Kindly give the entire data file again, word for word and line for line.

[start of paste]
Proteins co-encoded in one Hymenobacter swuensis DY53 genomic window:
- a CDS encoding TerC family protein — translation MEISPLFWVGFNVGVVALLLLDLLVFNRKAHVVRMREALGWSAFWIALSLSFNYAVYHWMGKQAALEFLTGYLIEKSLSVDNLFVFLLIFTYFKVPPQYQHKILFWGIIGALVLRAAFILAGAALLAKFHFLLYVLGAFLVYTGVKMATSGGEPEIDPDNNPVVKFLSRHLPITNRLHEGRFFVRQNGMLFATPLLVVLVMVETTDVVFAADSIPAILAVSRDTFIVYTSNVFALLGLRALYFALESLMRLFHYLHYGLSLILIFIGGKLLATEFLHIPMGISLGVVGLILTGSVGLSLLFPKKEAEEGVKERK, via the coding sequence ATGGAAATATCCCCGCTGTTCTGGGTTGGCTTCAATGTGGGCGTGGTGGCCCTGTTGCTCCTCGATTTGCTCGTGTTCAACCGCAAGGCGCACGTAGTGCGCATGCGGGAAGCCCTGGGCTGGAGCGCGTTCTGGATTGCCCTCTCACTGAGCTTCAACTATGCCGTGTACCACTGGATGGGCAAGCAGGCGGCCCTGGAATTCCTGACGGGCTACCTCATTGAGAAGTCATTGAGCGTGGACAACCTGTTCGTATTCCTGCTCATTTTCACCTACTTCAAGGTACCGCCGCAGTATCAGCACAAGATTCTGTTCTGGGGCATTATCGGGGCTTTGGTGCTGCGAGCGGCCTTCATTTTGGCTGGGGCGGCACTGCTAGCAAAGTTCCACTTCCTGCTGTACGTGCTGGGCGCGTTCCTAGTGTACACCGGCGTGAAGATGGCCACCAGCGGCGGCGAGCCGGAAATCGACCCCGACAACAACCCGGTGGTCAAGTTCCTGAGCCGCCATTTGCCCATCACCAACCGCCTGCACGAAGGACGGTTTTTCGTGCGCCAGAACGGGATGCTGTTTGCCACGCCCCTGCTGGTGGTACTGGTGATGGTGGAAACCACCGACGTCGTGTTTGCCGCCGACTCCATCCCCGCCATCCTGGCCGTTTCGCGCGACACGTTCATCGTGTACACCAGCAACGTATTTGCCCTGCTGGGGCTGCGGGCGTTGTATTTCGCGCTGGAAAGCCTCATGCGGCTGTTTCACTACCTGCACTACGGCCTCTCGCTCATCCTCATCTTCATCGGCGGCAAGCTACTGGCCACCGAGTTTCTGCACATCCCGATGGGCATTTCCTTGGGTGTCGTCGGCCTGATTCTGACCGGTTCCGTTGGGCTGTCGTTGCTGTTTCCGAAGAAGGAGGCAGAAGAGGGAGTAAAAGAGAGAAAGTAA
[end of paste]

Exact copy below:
Proteins co-encoded in one Hymenobacter swuensis DY53 genomic window:
- a CDS encoding TerC family protein — translation MEISPLFWVGFNVGVVALLLLDLLVFNRKAHVVRMREALGWSAFWIALSLSFNYAVYHWMGKQAALEFLTGYLIEKSLSVDNLFVFLLIFTYFKVPPQYQHKILFWGIIGALVLRAAFILAGAALLAKFHFLLYVLGAFLVYTGVKMATSGGEPEIDPDNNPVVKFLSRHLPITNRLHEGRFFVRQNGMLFATPLLVVLVMVETTDVVFAADSIPAILAVSRDTFIVYTSNVFALLGLRALYFALESLMRLFHYLHYGLSLILIFIGGKLLATEFLHIPMGISLGVVGLILTGSVGLSLLFPKKEAEEGVKERK, via the coding sequence ATGGAAATATCCCCGCTGTTCTGGGTTGGCTTCAATGTGGGCGTGGTGGCCCTGTTGCTCCTCGATTTGCTCGTGTTCAACCGCAAGGCGCACGTAGTGCGCATGCGGGAAGCCCTGGGCTGGAGCGCGTTCTGGATTGCCCTCTCACTGAGCTTCAACTATGCCGTGTACCACTGGATGGGCAAGCAGGCGGCCCTGGAATTCCTGACGGGCTACCTCATTGAGAAGTCATTGAGCGTGGACAACCTGTTCGTATTCCTGCTCATTTTCACCTACTTCAAGGTACCGCCGCAGTATCAGCACAAGATTCTGTTCTGGGGCATTATCGGGGCTTTGGTGCTGCGAGCGGCCTTCATTTTGGCTGGGGCGGCACTGCTAGCAAAGTTCCACTTCCTGCTGTACGTGCTGGGCGCGTTCCTAGTGTACACCGGCGTGAAGATGGCCACCAGCGGCGGCGAGCCGGAAATCGACCCCGACAACAACCCGGTGGTCAAGTTCCTGAGCCGCCATTTGCCCATCACCAACCGCCTGCACGAAGGACGGTTTTTCGTGCGCCAGAACGGGATGCTGTTTGCCACGCCCCTGCTGGTGGTACTGGTGATGGTGGAAACCACCGACGTCGTGTTTGCCGCCGACTCCATCCCCGCCATCCTGGCCGTTTCGCGCGACACGTTCATCGTGTACACCAGCAACGTATTTGCCCTGCTGGGGCTGCGGGCGTTGTATTTCGCGCTGGAAAGCCTCATGCGGCTGTTTCACTACCTGCACTACGGCCTCTCGCTCATCCTCATCTTCATCGGCGGCAAGCTACTGGCCACCGAGTTTCTGCACATCCCGATGGGCATTTCCTTGGGTGTCGTCGGCCTGATTCTGACCGGTTCCGTTGGGCTGTCGTTGCTGTTTCCGAAGAAGGAGGCAGAAGAGGGAGTAAAAGAGAGAAAGTAA